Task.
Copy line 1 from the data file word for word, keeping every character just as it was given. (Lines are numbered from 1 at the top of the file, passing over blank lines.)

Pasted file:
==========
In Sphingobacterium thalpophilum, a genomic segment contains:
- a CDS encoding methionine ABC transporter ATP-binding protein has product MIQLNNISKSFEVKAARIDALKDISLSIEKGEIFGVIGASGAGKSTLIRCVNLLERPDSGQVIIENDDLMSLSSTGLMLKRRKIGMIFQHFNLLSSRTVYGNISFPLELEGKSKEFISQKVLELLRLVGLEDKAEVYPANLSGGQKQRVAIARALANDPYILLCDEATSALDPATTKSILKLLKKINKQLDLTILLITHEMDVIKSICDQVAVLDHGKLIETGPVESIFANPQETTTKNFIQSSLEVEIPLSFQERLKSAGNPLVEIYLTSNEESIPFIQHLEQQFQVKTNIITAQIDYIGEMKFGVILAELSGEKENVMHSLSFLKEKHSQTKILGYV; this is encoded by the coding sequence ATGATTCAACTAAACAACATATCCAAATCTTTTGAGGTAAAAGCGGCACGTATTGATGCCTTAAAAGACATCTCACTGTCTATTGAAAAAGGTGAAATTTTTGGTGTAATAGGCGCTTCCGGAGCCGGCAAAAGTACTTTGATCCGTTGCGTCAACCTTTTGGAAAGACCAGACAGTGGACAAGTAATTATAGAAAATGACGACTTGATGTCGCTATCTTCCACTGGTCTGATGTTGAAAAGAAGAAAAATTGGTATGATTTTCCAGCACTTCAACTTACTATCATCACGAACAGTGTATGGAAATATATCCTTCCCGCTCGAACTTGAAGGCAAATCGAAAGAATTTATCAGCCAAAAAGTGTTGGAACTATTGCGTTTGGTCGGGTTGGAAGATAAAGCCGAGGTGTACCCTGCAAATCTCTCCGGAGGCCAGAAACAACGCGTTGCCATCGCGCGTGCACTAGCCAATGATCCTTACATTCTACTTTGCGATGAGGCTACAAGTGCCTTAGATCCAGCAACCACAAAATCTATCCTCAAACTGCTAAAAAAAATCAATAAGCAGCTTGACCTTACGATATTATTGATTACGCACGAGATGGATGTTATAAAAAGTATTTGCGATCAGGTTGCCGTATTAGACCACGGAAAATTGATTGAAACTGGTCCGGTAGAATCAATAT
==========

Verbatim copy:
In Sphingobacterium thalpophilum, a genomic segment contains: